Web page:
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Author Topic: Lamp Exhaust...
Paul Vollmers
Expert Film Handler

Posts: 161
From: Sister Lakes, MI, USA
Registered: Jul 2001

 - posted 09-16-2004 07:08 PM      Profile for Paul Vollmers   Email Paul Vollmers   Send New Private Message       Edit/Delete Post 
Is there any problem or danger just exhasting the lamphouse into the common air..........I'm presantly using my car garage to show 35mm films.
The lamphouse is a ORC 1000 with a 750 or 1,000 watt bulb.


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Josh Jones

Posts: 1207
From: Plano, TX
Registered: Apr 2000

 - posted 09-16-2004 07:16 PM      Profile for Josh Jones   Author's Homepage   Email Josh Jones   Send New Private Message       Edit/Delete Post 
With bulbs that small, no. The only problem you'll have is heat build up. I run a 500W bulb in my 'screening room', and aside from the booth getting a bit warm, no ill effects as of yet.


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Jon Miller
Jedi Master Film Handler

Posts: 973
From: San Diego, CA, USA
Registered: Sep 1999

 - posted 09-16-2004 09:35 PM      Profile for Jon Miller   Email Jon Miller   Send New Private Message       Edit/Delete Post 
For a couple dozen times I had the "pleasure" (?) of operating a changeover pair of Centuries lit by unvented ORC 1000s in a booth with about the same square footage as a small bedroom and with very little forced air ventilation (when the air handler was running). With both lamphouses on (you know, to avoid zapping forty minutes or so of lamp lifetime away with each reel [Smile] ), it got pretty toasty in that booth. No headaches, though.

Paul, as this vintage thread and other postings on F-T attest, the model number is misleading and does not suggest the lamphouse can take a 1kW lamp. The ORC 1000s could only take a 700w lamp, max. The 1000 was capable of producing the same amount of light as a 1kW vertical lamphouse common at the time that "baby" ORC was designed.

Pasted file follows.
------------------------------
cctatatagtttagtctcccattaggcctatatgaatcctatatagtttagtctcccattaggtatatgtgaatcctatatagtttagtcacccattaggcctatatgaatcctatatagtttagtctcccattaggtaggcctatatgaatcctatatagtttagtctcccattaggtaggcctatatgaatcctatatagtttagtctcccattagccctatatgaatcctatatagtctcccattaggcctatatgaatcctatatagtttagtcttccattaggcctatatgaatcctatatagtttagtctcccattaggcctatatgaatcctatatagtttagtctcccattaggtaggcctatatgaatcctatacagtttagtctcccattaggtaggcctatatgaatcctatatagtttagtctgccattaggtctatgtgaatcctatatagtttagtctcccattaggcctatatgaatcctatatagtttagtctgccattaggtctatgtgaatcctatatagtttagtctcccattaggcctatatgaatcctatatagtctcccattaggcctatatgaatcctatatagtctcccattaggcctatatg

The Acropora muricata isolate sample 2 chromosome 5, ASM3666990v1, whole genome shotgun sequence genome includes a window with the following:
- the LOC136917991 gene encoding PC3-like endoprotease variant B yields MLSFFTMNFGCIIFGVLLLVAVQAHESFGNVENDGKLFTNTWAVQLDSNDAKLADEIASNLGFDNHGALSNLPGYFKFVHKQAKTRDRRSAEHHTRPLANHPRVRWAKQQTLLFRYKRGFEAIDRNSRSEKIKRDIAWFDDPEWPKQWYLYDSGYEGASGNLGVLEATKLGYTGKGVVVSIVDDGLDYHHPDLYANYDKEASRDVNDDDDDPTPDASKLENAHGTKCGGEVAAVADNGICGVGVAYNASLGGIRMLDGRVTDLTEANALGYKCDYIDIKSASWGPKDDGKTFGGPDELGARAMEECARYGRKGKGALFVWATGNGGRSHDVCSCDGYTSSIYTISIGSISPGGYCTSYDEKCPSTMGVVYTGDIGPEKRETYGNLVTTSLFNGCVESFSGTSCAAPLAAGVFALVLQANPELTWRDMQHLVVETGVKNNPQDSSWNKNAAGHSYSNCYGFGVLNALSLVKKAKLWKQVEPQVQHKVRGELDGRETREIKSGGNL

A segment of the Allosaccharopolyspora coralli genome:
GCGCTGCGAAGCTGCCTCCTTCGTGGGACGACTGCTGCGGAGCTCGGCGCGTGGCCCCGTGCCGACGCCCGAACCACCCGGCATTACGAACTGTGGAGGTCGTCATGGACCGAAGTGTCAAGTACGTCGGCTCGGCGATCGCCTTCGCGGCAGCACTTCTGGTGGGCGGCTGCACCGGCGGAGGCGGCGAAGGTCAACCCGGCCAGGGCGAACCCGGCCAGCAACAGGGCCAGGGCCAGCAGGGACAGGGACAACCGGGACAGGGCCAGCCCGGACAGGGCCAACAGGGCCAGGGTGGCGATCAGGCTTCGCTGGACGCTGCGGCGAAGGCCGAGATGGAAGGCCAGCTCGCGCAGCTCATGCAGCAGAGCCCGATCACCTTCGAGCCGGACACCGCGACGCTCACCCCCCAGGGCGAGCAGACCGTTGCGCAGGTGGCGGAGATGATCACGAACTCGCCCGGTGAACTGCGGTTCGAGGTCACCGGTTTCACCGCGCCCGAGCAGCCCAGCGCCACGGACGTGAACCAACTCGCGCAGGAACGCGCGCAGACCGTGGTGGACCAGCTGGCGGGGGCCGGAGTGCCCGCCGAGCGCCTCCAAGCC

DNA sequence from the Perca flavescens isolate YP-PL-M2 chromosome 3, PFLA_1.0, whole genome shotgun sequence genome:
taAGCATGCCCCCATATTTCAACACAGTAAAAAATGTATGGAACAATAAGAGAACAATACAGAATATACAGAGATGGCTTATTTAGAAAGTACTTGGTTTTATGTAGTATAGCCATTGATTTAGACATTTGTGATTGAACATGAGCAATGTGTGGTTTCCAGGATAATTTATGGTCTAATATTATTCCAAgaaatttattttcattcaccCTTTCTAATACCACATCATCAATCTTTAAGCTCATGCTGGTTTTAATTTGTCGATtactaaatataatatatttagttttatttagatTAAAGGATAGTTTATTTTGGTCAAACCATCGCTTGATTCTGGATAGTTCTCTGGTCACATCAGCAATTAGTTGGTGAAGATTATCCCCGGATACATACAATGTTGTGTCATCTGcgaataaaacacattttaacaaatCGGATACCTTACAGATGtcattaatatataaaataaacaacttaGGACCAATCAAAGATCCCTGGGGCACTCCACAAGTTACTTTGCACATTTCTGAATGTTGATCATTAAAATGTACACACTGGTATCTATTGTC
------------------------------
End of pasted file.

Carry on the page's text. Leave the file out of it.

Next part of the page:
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Chris Trainor
Expert Film Handler

Posts: 161
From: Greenville, RI, USA
Registered: Jun 99

 - posted 09-17-2004 01:25 AM      Profile for Chris Trainor   Author's Homepage   Email Chris Trainor   Send New Private Message       Edit/Delete Post 
Only issue will be heat buildup in the area around the projector. My 500W keeps the 'booth' quite toasty because it vents into the area... one of these days i'm gonna get some heavy duty dryer hose and send the heat outside... tho it is kinda nice in the winter. [Smile]


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Mark Gulbrandsen
Resident Trollmaster

Posts: 16657
From: Music City
Registered: Jun 99

 - posted 09-17-2004 06:42 PM      Profile for Mark Gulbrandsen   Email Mark Gulbrandsen   Send New Private Message       Edit/Delete Post 
The only issue you could run into, and its a very slim chance, is if you happened to get a VERY old lamp with your model 1000. If so there's a slim chance you could have gotten a lamp that is not ozone free as all new lamps are today. So if you do get a headache then you have a good indication that its not an ozone free lamp.... Just thought I'd mention this.

Mark @ CLACO

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John Pytlak
Film God

Posts: 9987
From: Rochester, NY 14650-1922
Registered: Jan 2000

 - posted 09-17-2004 09:05 PM      Profile for John Pytlak   Author's Homepage   Email John Pytlak   Send New Private Message       Edit/Delete Post 
If you smell any hint of ozone, it's best to get it vented outside. [Eek!]

Potential Health Effects
Inhalation: Causes dryness of the mouth, coughing, and irritates the nose, throat, and chest. May cause difficulty in breathing, headache, and fatigue. The characteristic sharp, irritating odor is readily detectable at low concentrations (0.01 to 0.05 ppm).

Toxicological Information
Ozone is extremely irritating to the upper and lower respiratory tract. The characteristic odor is readily detectable at low concentrations ( 0.02 ppm to 0.05 ppm). Ozone produces local irritation of the eyes and mucous membranes and may cause pulmonary edema at high exposure. Systematically, ozone has been reported to mimic the effects of ionizing radiation, and may cause damage to chromosomal structures. A partial tolerance appears to develop with repeated exposures. Although most effects are acute, the possibility of chronic lung impairment should be considered, based upon animal experimentation

Exposure Guidelines:
OSHA PEL: 0.10-ppm PEL/TLV

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